What is a perineal tear?
A tear to the perineum, the area between the vagina and anus, is a birth injury mothers can suffer during childbirth. While minor tears are fairly common (affecting around 90 per cent of mothers) and tend to heal quite quickly, some vaginal tears can be severe, take longer to recover and could have been avoided.
We are expert in pursuing negligence claims for birth injuries to a mother, including perineal tears. Read similar cases here.
Perineal tear causes
Recognised risk factors include:
- Baby weighing more than 4kg
- Long second stage labour
- Shoulder dystocia
- Midline episiotomy
- Forceps delivery
- Occipitoposterior position
Degree of perineal tear
In some cases, a doctor or midwife may need to perform an episiotomy and cut the perineal area to help with delivery. Sometimes the episiotomy can extend and become a perineal tear.
A tear is not always reason to make a legal claim but, in certain circumstances, where treatment has been negligent, particularly if you suffer a 3rd or 4th degree tear, you may have grounds for a claim.
The Royal College of Gynaecology classifies degrees of perineal tear as:
1st degree tear: injury to the perineal skin and/or vaginal mucosa; 2nd degree tear: injury to perineum involving perineal muscles but not involving the anal sphincter.
3rd degree tear
A 3rd degree tear involves the skin, back of the vagina and muscles of the perineum being torn, extending to the anal sphincter. Third degree tears during childbirth need to be stitched closed.
4th degree tear
A 4th degree perineal tear is the same as a 3rd degree tear but extends to the rectum. This also requires stitches. 3rd and 4th degree tears are generally repaired in theatre with either local or general anaesthetic.
Perineal tear symptoms
If left untreated, a perineal tear can cause persistent pain, bladder, bowel and sphincter issues, faecal incontinence and flatulence. Sitting and passing urine be painful. As well as the physical impact, a childbirth tear can also have serious psychological impact on a new mother.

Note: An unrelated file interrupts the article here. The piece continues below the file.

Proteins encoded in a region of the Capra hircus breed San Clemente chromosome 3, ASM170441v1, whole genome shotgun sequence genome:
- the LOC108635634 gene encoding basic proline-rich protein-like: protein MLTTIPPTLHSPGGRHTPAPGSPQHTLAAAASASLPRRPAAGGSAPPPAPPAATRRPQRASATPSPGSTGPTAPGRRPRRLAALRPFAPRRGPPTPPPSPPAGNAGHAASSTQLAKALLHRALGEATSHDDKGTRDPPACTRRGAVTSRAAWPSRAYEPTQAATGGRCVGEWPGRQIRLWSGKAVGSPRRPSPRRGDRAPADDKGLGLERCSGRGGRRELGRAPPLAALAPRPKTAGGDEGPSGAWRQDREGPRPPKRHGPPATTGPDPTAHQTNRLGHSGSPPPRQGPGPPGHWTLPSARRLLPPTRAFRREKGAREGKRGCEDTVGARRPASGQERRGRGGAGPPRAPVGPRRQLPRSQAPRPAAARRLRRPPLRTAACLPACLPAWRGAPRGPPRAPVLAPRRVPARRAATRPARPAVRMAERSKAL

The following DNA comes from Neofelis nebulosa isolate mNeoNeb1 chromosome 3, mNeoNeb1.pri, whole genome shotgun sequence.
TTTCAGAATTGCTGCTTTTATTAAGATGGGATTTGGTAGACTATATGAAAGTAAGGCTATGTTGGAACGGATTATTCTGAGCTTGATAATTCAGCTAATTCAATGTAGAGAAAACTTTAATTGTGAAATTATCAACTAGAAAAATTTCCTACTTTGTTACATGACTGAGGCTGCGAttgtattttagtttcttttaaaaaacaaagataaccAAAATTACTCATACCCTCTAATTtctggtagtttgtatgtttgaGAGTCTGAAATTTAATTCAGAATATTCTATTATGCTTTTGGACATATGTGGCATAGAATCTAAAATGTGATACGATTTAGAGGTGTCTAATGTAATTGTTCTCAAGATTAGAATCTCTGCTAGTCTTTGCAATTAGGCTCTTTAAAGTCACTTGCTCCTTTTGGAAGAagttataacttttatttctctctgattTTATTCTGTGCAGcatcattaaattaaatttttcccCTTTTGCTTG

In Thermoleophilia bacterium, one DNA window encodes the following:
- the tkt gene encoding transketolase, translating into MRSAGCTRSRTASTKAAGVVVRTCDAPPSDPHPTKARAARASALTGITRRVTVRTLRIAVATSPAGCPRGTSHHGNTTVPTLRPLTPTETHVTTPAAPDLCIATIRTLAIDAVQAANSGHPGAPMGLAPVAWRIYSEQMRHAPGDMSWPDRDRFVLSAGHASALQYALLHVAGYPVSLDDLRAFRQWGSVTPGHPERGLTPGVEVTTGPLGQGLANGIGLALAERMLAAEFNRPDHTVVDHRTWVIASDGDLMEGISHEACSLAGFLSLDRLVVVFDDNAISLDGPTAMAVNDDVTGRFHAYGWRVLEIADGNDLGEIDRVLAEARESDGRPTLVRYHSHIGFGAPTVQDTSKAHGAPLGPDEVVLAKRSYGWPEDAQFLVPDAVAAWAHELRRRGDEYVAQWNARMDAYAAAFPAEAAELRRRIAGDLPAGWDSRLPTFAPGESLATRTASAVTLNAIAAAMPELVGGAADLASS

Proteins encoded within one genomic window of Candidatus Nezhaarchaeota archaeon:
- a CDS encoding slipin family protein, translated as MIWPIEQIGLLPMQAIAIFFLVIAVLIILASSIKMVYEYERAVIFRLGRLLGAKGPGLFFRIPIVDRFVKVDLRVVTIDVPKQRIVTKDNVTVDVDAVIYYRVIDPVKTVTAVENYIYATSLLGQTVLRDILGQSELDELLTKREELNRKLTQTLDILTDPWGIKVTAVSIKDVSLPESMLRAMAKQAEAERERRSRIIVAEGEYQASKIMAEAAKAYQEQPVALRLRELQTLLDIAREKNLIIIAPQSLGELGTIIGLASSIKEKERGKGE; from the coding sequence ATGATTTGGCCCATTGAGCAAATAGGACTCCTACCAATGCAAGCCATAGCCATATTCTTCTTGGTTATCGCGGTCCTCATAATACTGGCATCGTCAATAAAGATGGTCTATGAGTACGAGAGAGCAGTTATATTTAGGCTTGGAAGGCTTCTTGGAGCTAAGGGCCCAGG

Sometimes a fistula (hole) can develop between the anus and the vagina after the tear has healed and may require surgery. Scar tissue can develop once the tear has healed. In extreme cases, a woman may require a temporary colostomy.
Substandard maternity care resulting in a tear can include:
- Not appreciating risk factors for perineal tears and failure to advise properly before giving birth.
- Failure to take steps before or during childbirth to minimise the risk of tearing.
- Failure to properly diagnose and repair a tear immediately following delivery.
- Delay in diagnosing a tear.
- Failure to react to signs of infection, abnormal or unusual symptoms.
Perineal tear recovery
After between 6-12 weeks following perineal tear surgery, you should be offered physiotherapy and be reviewed by an experienced obstetrician and gynaecologist. If a perineal tear is correctly diagnosed and repaired, around 60-68% of women are asymptomatic within 12 months.
If negligent treatment during labour results in a 3rd or 4th degree tear, we can help you claim compensation to help you recover. This can include for pain, suffering and loss of amenity as a result of the injury, and:
- Therapies including counselling and specialist physiotherapy.
- Medication or private health care costs, including further surgery or treatment.
- Travel expenses to and from GP or hospital appointments.
- Loss of earnings.
- Adaptations to the home, for example, an en-suite/additional bathroom.
- Help with childcare.
Browse our recent birth injury cases.
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